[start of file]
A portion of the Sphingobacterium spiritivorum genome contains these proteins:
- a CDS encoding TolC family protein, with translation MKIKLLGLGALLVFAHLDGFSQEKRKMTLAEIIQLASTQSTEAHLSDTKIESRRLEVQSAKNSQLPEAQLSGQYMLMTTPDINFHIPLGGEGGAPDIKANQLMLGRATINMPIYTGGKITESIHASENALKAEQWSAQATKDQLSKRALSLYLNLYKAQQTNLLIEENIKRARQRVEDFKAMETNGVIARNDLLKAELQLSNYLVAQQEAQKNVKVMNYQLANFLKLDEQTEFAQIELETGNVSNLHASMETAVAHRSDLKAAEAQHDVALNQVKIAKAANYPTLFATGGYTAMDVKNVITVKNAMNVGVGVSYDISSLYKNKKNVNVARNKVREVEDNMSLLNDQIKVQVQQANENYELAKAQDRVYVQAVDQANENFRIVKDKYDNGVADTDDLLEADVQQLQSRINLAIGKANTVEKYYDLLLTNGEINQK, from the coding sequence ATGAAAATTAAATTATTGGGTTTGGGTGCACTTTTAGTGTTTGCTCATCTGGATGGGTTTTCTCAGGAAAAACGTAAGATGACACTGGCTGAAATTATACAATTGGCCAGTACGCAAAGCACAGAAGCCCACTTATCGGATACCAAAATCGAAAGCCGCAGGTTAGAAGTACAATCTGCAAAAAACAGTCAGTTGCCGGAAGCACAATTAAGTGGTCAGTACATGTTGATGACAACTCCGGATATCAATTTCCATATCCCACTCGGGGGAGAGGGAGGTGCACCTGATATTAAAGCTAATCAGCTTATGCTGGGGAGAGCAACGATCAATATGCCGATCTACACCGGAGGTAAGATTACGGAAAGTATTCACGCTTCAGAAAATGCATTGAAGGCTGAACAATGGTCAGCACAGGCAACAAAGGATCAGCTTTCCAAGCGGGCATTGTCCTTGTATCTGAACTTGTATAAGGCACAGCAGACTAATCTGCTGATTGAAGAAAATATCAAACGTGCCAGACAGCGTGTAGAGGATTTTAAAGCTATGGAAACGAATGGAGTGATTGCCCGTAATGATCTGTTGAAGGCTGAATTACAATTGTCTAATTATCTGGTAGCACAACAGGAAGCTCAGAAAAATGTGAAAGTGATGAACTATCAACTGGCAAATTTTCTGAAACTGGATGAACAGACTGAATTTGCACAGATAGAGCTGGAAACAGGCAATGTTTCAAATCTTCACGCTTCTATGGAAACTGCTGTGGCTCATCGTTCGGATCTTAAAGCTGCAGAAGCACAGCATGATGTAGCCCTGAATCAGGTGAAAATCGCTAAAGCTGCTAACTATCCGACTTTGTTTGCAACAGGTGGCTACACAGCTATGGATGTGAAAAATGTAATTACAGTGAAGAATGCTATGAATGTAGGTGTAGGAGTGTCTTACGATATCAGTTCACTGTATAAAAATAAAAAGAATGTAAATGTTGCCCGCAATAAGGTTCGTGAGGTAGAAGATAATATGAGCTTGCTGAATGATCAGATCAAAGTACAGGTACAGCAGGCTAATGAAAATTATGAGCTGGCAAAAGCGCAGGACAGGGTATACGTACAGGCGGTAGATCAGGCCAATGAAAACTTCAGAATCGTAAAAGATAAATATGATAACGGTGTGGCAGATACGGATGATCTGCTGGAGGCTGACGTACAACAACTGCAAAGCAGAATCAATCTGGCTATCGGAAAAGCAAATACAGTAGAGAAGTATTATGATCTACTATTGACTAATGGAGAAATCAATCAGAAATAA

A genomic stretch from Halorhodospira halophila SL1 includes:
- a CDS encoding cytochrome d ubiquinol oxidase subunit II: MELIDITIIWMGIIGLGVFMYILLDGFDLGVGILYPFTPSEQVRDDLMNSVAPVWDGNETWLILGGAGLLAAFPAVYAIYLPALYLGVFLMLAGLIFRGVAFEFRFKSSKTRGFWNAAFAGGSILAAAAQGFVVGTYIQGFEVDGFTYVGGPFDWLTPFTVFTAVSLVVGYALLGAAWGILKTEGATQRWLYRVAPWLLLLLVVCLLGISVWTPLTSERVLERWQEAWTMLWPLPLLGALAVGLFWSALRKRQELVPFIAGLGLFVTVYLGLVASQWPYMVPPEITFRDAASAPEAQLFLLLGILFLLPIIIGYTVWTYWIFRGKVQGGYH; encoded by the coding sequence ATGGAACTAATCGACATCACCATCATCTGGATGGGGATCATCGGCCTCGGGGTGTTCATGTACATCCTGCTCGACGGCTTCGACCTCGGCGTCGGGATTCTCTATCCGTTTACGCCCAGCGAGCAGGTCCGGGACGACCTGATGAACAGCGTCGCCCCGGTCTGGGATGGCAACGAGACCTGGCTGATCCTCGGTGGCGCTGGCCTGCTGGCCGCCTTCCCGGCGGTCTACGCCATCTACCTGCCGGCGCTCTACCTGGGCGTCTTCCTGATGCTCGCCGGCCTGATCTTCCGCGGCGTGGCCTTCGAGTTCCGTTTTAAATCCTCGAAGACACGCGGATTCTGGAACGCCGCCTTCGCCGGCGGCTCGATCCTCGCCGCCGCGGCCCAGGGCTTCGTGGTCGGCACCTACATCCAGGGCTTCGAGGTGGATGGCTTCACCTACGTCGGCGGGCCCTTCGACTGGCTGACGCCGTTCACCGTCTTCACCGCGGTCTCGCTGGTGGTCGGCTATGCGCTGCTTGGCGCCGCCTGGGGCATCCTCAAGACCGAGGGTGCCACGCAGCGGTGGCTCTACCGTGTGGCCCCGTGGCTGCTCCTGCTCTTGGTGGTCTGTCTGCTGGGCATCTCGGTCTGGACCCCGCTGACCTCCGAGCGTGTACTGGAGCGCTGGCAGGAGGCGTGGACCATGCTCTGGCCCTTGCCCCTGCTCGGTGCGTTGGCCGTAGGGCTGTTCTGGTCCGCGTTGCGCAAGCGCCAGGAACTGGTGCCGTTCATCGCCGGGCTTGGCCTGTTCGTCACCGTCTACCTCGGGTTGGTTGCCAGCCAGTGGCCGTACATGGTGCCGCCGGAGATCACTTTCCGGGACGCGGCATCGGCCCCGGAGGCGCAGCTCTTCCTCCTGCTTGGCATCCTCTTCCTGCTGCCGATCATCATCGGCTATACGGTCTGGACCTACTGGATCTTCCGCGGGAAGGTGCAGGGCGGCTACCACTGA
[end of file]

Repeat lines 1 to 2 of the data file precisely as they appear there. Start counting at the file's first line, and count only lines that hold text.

A portion of the Sphingobacterium spiritivorum genome contains these proteins:
- a CDS encoding TolC family protein, with translation MKIKLLGLGALLVFAHLDGFSQEKRKMTLAEIIQLASTQSTEAHLSDTKIESRRLEVQSAKNSQLPEAQLSGQYMLMTTPDINFHIPLGGEGGAPDIKANQLMLGRATINMPIYTGGKITESIHASENALKAEQWSAQATKDQLSKRALSLYLNLYKAQQTNLLIEENIKRARQRVEDFKAMETNGVIARNDLLKAELQLSNYLVAQQEAQKNVKVMNYQLANFLKLDEQTEFAQIELETGNVSNLHASMETAVAHRSDLKAAEAQHDVALNQVKIAKAANYPTLFATGGYTAMDVKNVITVKNAMNVGVGVSYDISSLYKNKKNVNVARNKVREVEDNMSLLNDQIKVQVQQANENYELAKAQDRVYVQAVDQANENFRIVKDKYDNGVADTDDLLEADVQQLQSRINLAIGKANTVEKYYDLLLTNGEINQK, from the coding sequence ATGAAAATTAAATTATTGGGTTTGGGTGCACTTTTAGTGTTTGCTCATCTGGATGGGTTTTCTCAGGAAAAACGTAAGATGACACTGGCTGAAATTATACAATTGGCCAGTACGCAAAGCACAGAAGCCCACTTATCGGATACCAAAATCGAAAGCCGCAGGTTAGAAGTACAATCTGCAAAAAACAGTCAGTTGCCGGAAGCACAATTAAGTGGTCAGTACATGTTGATGACAACTCCGGATATCAATTTCCATATCCCACTCGGGGGAGAGGGAGGTGCACCTGATATTAAAGCTAATCAGCTTATGCTGGGGAGAGCAACGATCAATATGCCGATCTACACCGGAGGTAAGATTACGGAAAGTATTCACGCTTCAGAAAATGCATTGAAGGCTGAACAATGGTCAGCACAGGCAACAAAGGATCAGCTTTCCAAGCGGGCATTGTCCTTGTATCTGAACTTGTATAAGGCACAGCAGACTAATCTGCTGATTGAAGAAAATATCAAACGTGCCAGACAGCGTGTAGAGGATTTTAAAGCTATGGAAACGAATGGAGTGATTGCCCGTAATGATCTGTTGAAGGCTGAATTACAATTGTCTAATTATCTGGTAGCACAACAGGAAGCTCAGAAAAATGTGAAAGTGATGAACTATCAACTGGCAAATTTTCTGAAACTGGATGAACAGACTGAATTTGCACAGATAGAGCTGGAAACAGGCAATGTTTCAAATCTTCACGCTTCTATGGAAACTGCTGTGGCTCATCGTTCGGATCTTAAAGCTGCAGAAGCACAGCATGATGTAGCCCTGAATCAGGTGAAAATCGCTAAAGCTGCTAACTATCCGACTTTGTTTGCAACAGGTGGCTACACAGCTATGGATGTGAAAAATGTAATTACAGTGAAGAATGCTATGAATGTAGGTGTAGGAGTGTCTTACGATATCAGTTCACTGTATAAAAATAAAAAGAATGTAAATGTTGCCCGCAATAAGGTTCGTGAGGTAGAAGATAATATGAGCTTGCTGAATGATCAGATCAAAGTACAGGTACAGCAGGCTAATGAAAATTATGAGCTGGCAAAAGCGCAGGACAGGGTATACGTACAGGCGGTAGATCAGGCCAATGAAAACTTCAGAATCGTAAAAGATAAATATGATAACGGTGTGGCAGATACGGATGATCTGCTGGAGGCTGACGTACAACAACTGCAAAGCAGAATCAATCTGGCTATCGGAAAAGCAAATACAGTAGAGAAGTATTATGATCTACTATTGACTAATGGAGAAATCAATCAGAAATAA